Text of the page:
I am wanting to find the two qubit reduced density matrix on a 5 qubit system. I have the 5 qubit state in the form of a tensor product and I want to find the reduced density matrix of qubits 1 and 3. I have the following formula for the reduced density matrix for qubit 3:

\begin{align} \mathrm{Tr}_1\left|h\right>_{13}\left<h\right| = \sum_{i=0}^{1}\left<i|h\right>_{13}\left<h|i\right> \end{align}

I am unsure of how to extract $\left|h\right>_{13}$ from the 5 qubit state. Please help!

  • 2
    $\begingroup$ What is the state that you're trying to calculate the reduced density matrix of? The formula you're giving (particularly the stuff about $|h\rangle_{13}$) doesn't seem quite applicable. $\endgroup$
    – DaftWullie
    Jun 27, 2019 at 7:04
  • $\begingroup$ you can also find a code snippet to perform the partial trace operation in Mathematica here: mathematica.stackexchange.com/a/139978/27539 $\endgroup$
    – glS
    May 21, 2022 at 9:15

1 Answer 1


Doing a 5 to 2-qubit reduction is a little tedious, but we can illustrate how it works with a simpler example.

Let's take a 3-qubit state $\lvert\psi_{ABC}\rangle$ and boil it down to $\lvert\psi_{BC}\rangle$, say

$$\lvert\psi_{ABC}\rangle = \alpha\lvert 001\rangle + \beta\lvert 101\rangle + \gamma\lvert 011\rangle.$$

First of all, the density operator for the state $\lvert\psi_{ABC}\rangle$ is given by

$$\begin{align} \rho_{ABC} &= \lvert\psi_{ABC}\rangle\langle\psi_{ABC}\rvert \\ &= \left(\alpha\lvert 001\rangle + \beta\lvert 101\rangle + \gamma\lvert 011\rangle\right)\otimes\left(\alpha^*\langle 001\rvert + \beta^*\langle 101\rvert + \gamma^*\langle 011\rvert\right) \end{align}$$

Expanding this out, we get $$ \begin{align} \rho_{ABC} &= \alpha^*\alpha \lvert 001\rangle\langle 001\rvert + \beta^*\alpha \lvert 001\rangle\langle 101\rvert + \gamma^*\alpha \lvert 001\rangle\langle 011\rvert \\ &+\alpha^*\beta \lvert 101\rangle\langle 001\rvert + \beta^*\beta \lvert 101\rangle\langle 101\rvert + \gamma^*\beta \lvert 101\rangle\langle 011\rvert \\ &+\alpha^*\gamma \lvert 011\rangle\langle 001\rvert + \beta^*\gamma \lvert 011\rangle\langle 101\rvert + \gamma^*\gamma \lvert 011\rangle\langle 011\rvert \end{align} $$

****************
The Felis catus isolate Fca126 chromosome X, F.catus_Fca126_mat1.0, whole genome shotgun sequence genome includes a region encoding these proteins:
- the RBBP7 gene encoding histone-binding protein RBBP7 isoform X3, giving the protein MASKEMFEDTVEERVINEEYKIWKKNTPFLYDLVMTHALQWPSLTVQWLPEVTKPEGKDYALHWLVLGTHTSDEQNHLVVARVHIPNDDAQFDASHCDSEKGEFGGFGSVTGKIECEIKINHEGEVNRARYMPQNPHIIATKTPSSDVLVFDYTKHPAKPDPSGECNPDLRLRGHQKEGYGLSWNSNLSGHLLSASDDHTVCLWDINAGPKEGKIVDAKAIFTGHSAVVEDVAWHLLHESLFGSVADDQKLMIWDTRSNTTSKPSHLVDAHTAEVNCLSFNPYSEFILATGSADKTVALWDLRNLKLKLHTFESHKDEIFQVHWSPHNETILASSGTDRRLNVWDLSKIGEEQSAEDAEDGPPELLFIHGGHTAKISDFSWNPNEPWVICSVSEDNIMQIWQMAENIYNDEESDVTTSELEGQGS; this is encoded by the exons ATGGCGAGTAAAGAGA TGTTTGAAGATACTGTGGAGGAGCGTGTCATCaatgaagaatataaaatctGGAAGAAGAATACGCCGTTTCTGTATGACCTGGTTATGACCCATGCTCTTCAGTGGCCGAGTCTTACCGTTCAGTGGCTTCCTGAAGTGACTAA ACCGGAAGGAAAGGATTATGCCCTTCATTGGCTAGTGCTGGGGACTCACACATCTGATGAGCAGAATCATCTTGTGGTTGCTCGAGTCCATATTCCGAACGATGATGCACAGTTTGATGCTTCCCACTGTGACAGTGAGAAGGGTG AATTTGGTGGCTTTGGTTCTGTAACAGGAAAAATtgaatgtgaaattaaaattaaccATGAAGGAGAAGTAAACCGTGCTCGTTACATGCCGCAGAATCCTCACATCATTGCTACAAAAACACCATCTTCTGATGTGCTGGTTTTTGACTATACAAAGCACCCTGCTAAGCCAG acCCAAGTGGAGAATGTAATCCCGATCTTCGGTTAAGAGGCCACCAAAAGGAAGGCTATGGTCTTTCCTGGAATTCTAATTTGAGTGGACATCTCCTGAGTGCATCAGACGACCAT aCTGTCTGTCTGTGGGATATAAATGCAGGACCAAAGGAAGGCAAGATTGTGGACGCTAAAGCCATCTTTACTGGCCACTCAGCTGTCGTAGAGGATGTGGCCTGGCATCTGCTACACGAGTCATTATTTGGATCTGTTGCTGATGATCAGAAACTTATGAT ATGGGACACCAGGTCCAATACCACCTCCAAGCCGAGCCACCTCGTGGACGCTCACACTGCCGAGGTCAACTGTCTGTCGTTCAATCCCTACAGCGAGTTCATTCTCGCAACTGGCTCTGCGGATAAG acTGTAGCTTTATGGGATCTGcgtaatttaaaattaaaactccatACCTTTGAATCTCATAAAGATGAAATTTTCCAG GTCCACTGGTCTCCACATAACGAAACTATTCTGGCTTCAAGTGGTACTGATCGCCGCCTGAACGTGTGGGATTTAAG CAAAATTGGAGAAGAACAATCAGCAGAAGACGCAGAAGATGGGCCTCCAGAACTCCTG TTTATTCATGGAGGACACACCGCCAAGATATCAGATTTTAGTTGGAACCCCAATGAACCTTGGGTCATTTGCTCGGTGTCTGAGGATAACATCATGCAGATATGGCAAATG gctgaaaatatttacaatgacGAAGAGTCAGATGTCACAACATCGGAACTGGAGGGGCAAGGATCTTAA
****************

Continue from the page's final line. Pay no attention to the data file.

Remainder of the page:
The idea of the reduced density operator is to trace over the particles that you don't care about. For example, to find $\rho_{BC}$, we would trace over particle A:

$$\rho_{BC} = \text{Tr}_{A}\left(\rho_{ABC}\right)$$

Before we write out the whole thing, in symbols the trace over $A$ is:

$$\text{Tr}_{A}\left(\rho_{ABC}\right) = \langle 0_A\rvert\rho_{ABC}\lvert 0_A\rangle + \langle 1_A\rvert\rho_{ABC}\lvert 1_A\rangle.$$

Taking the trace will eliminate all terms where particle $A$ is not in the same state in the bra and ket. For example, the term $\beta\alpha^*\lvert101\rangle\langle001\rvert$ will disappear.

Carrying out the process, the terms that survive in the reduced density operator are

$$\begin{align} \rho_{BC} &= \alpha^*\alpha \lvert 01\rangle\langle 01\rvert + \gamma^*\alpha \lvert 01\rangle\langle 11\rvert \\ &+ \beta^*\beta \lvert 01\rangle\langle 01\rvert + \alpha^*\gamma \lvert 11\rangle\langle 01\rvert \\ &+ \gamma^*\gamma \lvert 11\rangle\langle 11\rvert \end{align}$$

If you want to further reduce to the $\rho_B$ density operator, then just trace over $C$, i.e.

$$\begin{align} \rho_B &= \text{Tr}_C \left(\rho_{BC}\right) \\ &= \langle 0_C\lvert\rho_{BC}\rvert 0_C\rangle + \langle 1_C\lvert\rho_{BC}\rvert 1_C\rangle \end{align}$$

In this case, all of the terms survive and the resulting density operator is

$$ \begin{align} \rho_B &= \left(\alpha^*\alpha + \beta^*\beta\right)\lvert0\rangle\langle0\rvert + \gamma^*\gamma\lvert 1\rangle\langle 1\rvert \\ & \gamma^*\alpha\lvert 0\rangle\langle 1\rvert+ \alpha^*\gamma\lvert 1\rangle\langle 0\rvert \end{align} $$

(If we were being strict with notation, then we should really write $\lvert 1_A\rangle$ as $\lvert 1\rangle\otimes I^{\otimes 2}$ where $I^{\otimes 2}$ is the identity operator on the $BC$ subspace. But we'll understand that when we write something like $\langle 1_A\rvert001\rangle$ it really means $\left(\langle 1_A\rvert 0_A\rangle\right)\otimes\lvert 01\rangle = \lvert 01\rangle$. Similarly, $\langle 001\rvert 1_A\rangle = \left(\langle 0_A\rvert 1_A\rangle\right)\langle01\rvert = 0$.)


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